Fri, 23 Apr 2021

STATE DEPARTMENT - The United States is looking to scrutinize China's commitments under an investment deal that was signed in late December between the European Union and China, a senior State Department official told VOA Tuesday.

It comes as U.S. President Joe Biden's administration is working closely with European allies to push back on what American officials describe as China's undermining activities to shared values and the rules based international order.

"If China did make additional concessions in that agreement on things like market access, on forced labor, we certainly welcome that, although we really would look to the Chinese to prove that that's not just cheap talk, and that they're going to implement those commitments," said Molly Montgomery, the State Department's deputy assistant secretary in charge of European and Eurasian Affairs.

The EU-China Comprehensive Agreement on Investment is seen as a geopolitical win for China, and a blow to transatlantic relations despite concerns over the deal in the European Parliament.

US-brokered Serbia-Kosovo talks unlikely

In a recent interview with VOA, Montgomery also said the United States is committed to working with the European Union, which facilitates the dialogue between Serbia and Kosovo. Her comments come as Kosovo's Vetevendosje party leader Albin Kurti is set to become prime minister after the February 14 elections.

Kurti has said that forming a negotiating team for dialogue with Serbia would not be a priority for his government.

When asked about the possibility of a U.S.-brokered dialogue, Montgomery told VOA: "We certainly continue to support the EU-facilitated Belgrade-Pristina dialogue, and to look toward a comprehensive agreement, a normalization agreement that would lead to mutual recognition, or on the basis of mutual recognition."

The following are excerpts from the interview. It has been edited for brevity and clarity.

VOA: What is the top policy priority of Bureau of European and Eurasian Affairs in coming years?

Montgomery: I think the president has made it very clear beginning with his inaugural address that our priority really is to rebuild our relationships with our allies and partners in Europe. We believe that they are the cornerstone of everything that we are trying to do, whether that is fighting COVID-19, or climate change, or pushing back against malign activities from Russia and China. We want to be working with our European partners. But we also, I will say, continue to believe that our goal for Europe is really a Europe whole, free, prosperous and at peace. So we'll be working toward that goal for the next four years.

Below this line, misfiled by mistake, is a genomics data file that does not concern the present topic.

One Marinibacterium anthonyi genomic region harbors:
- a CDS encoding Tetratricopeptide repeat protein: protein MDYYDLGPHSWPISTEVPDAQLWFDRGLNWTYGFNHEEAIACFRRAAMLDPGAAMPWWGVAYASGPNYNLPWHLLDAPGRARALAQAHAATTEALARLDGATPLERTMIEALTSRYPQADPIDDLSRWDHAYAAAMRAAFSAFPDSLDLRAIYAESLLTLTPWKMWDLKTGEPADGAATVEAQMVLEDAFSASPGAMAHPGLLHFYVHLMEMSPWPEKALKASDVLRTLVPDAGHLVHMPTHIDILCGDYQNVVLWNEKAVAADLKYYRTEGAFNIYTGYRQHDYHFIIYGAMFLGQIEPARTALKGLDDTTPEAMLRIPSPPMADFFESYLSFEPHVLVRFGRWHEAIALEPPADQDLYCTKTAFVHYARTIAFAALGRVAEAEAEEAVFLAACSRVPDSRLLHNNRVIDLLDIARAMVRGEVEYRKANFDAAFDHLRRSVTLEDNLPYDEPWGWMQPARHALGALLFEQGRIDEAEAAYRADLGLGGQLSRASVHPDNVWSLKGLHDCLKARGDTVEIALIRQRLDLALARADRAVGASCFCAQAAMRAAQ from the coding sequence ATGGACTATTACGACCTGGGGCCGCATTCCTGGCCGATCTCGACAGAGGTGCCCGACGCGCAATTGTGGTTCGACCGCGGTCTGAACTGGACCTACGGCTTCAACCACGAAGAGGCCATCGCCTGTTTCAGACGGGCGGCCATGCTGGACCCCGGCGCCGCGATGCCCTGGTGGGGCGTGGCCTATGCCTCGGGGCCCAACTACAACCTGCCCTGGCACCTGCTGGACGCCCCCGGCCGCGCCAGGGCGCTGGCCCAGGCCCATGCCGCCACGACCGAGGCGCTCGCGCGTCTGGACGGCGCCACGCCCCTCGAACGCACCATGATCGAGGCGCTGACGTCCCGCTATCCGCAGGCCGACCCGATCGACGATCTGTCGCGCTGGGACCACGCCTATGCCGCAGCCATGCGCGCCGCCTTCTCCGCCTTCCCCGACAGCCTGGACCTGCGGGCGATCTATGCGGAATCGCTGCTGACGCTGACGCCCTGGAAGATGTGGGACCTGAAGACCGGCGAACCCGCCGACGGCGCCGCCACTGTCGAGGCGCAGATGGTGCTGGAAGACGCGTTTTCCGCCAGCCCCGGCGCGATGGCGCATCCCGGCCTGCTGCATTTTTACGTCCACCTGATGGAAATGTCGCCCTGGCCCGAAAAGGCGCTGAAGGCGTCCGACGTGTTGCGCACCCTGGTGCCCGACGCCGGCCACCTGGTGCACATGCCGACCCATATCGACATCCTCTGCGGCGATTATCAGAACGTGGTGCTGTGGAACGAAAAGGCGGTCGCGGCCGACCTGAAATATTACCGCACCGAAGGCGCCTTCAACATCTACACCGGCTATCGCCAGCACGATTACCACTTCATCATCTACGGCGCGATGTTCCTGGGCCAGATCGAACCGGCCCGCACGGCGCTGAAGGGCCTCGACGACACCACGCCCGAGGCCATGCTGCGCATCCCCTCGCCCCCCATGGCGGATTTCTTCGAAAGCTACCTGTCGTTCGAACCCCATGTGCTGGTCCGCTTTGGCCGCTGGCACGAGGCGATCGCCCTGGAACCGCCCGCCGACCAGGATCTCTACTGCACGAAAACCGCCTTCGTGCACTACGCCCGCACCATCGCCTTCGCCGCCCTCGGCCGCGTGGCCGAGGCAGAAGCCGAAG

VOA: As China is competing with the U.S. for vaccine distribution and post-pandemic recovery in Europe, what is your takeaway on the recent China-CEEC group, also known as "17 plus 1," virtual summit between China and Central and Eastern Europe countries?

Montgomery: I think all countries, whether it's the United States or Europe, have a multifaceted and very complex relationship with China. There are parts of that relationship that are adversarial. Some of it is competitive and there are also areas where we want to cooperate with China. And so, I think our focus really is working on a multilateral basis with our allies and partners to strengthen our cooperation, and to look at areas where we can cooperate with China, such as on climate change, but also to be aware that there are economic activities that we want to push back on. There are threats to our values and there are human rights violations, such as we've seen in Xinjiang and in Hong Kong. And particularly the genocide - [about which] the U.S. government has been very clear - has been committed against mostly Muslim Uighurs in China. And so we're really focused on working with our allies and our partners to develop an affirmative agenda as we look at this complex relationship with China, and to defend our values and our shared interests as well.

VOA: We are hearing voices from European countries doubting the U.S. is wavering in its position on the policy determination that genocide has been committed against Uighurs in Xinjiang. Is the U.S. wavering in its position?